The National Association of Realtors board of directors voted 729-70 on Monday to ban the controversial practice of “pocket listings.”

It’s a practice that was surging in competitive markets such as New York, San Francisco, Los Angeles and Washington D.C. It allowed a listing agent to use a multiple listing service to let others know the property was for sale, usually with an informal “coming soon” notice, while not officially sharing the listing and often retaining a full commission.

In San Francisco, where NAR’s annual convention kicked off last week, the share of homes selling via pocket listings increased 68% between 2010 and 2018, and the trend had been on the rise across the country, according to Redfin CEO Glenn Kelman.

“We know that the policy is a crucial protection for consumers,” said Kelman, who supported the NAR decision, “especially members of minority groups who, research shows, are often the last to find out about pocket listings.”

The new NAR rule requires properties to be listed on the MLS within one business day of being marketed to the public. Specifically, the policy states:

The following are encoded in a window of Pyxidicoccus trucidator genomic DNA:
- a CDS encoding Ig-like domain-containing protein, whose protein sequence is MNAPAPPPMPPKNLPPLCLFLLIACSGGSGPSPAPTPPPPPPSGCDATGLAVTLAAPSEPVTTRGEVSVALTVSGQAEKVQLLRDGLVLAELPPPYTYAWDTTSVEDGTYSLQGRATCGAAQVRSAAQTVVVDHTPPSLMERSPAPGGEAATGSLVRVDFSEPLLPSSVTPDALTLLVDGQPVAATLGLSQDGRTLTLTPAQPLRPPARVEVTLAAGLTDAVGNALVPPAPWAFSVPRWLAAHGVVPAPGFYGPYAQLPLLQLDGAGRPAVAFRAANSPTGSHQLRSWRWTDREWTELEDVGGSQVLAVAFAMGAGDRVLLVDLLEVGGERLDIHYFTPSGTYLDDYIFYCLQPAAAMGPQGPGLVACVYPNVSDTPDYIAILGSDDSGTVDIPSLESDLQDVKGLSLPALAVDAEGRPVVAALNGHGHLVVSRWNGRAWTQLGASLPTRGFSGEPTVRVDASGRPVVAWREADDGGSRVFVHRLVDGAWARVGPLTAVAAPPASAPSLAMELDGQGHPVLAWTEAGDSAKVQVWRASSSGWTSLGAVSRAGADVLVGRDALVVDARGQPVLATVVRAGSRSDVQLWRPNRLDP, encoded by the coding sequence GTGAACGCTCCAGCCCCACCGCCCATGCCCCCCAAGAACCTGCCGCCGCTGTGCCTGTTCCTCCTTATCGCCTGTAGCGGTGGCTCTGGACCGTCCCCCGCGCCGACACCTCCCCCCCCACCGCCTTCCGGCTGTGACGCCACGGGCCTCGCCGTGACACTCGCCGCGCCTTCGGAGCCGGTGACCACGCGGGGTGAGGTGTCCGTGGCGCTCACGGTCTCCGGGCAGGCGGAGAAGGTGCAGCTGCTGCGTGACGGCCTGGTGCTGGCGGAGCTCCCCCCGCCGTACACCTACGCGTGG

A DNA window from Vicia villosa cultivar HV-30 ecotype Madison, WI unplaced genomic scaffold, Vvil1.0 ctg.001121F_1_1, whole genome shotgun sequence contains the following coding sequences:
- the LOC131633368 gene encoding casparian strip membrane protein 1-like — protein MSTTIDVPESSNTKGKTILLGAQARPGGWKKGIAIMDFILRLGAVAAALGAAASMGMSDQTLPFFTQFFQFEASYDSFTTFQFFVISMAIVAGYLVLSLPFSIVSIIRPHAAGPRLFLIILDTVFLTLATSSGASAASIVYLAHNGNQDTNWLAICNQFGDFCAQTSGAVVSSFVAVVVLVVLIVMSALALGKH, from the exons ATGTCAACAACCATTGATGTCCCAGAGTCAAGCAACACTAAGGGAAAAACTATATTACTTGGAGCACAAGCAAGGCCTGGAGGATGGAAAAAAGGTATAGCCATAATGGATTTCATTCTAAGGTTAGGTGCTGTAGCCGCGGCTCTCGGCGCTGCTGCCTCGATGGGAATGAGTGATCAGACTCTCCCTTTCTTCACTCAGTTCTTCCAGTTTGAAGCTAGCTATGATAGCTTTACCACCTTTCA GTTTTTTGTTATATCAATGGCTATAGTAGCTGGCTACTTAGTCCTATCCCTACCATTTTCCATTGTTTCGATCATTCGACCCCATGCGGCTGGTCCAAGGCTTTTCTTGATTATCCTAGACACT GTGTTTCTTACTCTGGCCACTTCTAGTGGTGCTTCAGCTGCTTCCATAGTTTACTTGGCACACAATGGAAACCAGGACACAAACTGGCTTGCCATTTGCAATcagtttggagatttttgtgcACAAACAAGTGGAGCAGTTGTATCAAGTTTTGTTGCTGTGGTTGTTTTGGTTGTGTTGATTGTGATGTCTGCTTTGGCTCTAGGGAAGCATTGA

“Within one business day of marketing a property to the public, the listing broker must submit the listing to the MLS for cooperation with other MLS participants. Public marketing includes, but is not limited to, flyers displayed in windows yard signs, digital marketing on public-facing websites, brokerage website displays, digital communications marketing (email blasts), multi-brokerage listing sharing networks, and applications available to the general public.”

While the policy becomes effective on Jan. 1, NAR directors delayed implementation until May 1, 2020, to give the nation’s more than 800 multiple listing services time to make any technology changes and educate users.

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